Today on the Hill: House Readies Action on Credit Reform Bill

January 29, 2020

House lawmakers are set to take up a package (text; amendments) of Democratic credit-related legislation out of the Financial Services Committee. The measure includes a host of bills that cleared the Committee on a party-line basis last summer, including bills that would amend the Fair Credit Reporting Act (FCRA) to: (1) ban the use of credit information for most employment decisions (H.R. 3614); (2) establish requirements relating to credit scores and educational credit scores (H.R. 3618); and (3) reform the consumer report dispute process and ban certain “misleading and unfair” consumer reporting practices (H.R. 3642). The Trump administration issued a veto threat on the legislation earlier this week, arguing that the Democrats’ bill would increase costs and reduce the efficiency of consumer lending markets.

Also on the House floor today, lawmakers will consider a bipartisan suspension bill that would address an expiring ban on synthetic opioids. Passed unanimously by the Senate, the measure would provide a 15-month extension of the Drug Enforcement Agency’s (DEA) temporary Schedule I designation of fentanyl analogues. The bill is expected to be swiftly signed into law by President Donald Trump ahead of the Feb. 6 expiration date.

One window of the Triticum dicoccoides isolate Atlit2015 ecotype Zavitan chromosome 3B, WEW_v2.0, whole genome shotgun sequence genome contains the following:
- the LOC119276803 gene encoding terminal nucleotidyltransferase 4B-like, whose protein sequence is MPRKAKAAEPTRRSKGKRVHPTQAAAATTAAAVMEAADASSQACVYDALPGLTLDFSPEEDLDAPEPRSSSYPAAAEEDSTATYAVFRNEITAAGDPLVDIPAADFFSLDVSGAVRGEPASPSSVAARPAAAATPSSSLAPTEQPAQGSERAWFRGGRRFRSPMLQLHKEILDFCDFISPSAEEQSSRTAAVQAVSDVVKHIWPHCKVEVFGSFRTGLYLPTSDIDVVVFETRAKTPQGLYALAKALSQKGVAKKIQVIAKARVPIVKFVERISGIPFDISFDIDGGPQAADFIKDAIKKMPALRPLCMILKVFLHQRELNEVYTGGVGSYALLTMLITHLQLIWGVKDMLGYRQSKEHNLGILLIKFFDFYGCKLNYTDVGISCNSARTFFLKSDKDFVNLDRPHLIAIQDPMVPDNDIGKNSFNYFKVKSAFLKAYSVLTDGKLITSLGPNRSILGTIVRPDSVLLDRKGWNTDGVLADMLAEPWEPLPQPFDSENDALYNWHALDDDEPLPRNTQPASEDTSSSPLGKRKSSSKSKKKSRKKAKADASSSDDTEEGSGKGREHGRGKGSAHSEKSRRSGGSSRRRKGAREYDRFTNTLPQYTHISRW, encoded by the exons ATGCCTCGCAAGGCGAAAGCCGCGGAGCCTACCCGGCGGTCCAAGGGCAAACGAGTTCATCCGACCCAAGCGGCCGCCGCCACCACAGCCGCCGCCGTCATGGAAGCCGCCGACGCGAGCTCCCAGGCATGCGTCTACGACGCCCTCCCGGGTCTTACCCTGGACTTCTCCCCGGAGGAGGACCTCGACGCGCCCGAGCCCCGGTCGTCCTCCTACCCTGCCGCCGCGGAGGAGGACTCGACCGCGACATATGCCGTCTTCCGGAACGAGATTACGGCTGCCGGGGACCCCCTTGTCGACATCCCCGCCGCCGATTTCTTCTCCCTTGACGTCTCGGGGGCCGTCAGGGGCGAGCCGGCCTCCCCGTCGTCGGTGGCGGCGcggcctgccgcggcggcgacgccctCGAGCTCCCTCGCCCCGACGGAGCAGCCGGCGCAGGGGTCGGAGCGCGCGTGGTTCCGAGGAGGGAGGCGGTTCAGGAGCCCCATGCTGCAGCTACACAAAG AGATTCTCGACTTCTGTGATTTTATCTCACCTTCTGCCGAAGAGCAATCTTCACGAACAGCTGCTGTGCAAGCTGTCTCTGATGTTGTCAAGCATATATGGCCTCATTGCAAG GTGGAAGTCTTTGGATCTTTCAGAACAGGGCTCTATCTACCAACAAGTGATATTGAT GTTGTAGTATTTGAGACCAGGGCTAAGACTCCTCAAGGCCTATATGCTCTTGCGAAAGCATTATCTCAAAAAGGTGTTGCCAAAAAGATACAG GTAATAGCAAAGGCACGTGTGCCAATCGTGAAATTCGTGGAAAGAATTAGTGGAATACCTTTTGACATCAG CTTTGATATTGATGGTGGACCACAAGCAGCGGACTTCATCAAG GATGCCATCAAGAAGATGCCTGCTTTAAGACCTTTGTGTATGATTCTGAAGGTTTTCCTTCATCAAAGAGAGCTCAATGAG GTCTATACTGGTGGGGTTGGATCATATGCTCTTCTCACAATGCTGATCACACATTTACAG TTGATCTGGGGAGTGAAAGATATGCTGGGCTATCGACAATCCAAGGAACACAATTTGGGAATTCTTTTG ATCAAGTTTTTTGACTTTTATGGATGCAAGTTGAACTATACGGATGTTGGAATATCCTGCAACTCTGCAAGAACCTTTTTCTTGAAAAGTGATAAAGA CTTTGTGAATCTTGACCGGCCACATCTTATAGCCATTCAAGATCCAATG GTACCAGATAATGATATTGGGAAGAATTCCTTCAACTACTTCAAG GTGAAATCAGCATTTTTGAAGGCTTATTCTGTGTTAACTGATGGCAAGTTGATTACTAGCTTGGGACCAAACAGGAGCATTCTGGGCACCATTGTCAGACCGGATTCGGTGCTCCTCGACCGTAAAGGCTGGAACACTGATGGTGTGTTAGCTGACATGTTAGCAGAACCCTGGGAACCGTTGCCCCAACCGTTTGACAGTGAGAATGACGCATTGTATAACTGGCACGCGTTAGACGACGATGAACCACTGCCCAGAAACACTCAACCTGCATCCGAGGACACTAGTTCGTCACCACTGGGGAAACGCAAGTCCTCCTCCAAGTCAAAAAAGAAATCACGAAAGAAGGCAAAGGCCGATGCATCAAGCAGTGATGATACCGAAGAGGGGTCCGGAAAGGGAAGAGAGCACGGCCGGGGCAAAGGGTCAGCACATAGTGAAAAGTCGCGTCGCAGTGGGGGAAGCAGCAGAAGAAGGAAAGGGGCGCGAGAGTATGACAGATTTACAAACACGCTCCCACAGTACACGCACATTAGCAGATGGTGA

Meanwhile, the question and answer portion of President Trump’s impeachment trial is set to get underway after the White House legal team wrapped up their opening arguments yesterday. Senators will have up to eight hours today and tomorrow to submit questions to the House managers and defense team, which must be submitted in writing for Chief Justice John Roberts to read. The Senate court of impeachment will then determine whether to pursue additional evidence or witness testimony — a key factor as to whether the trial will end expeditiously or extend into a third week.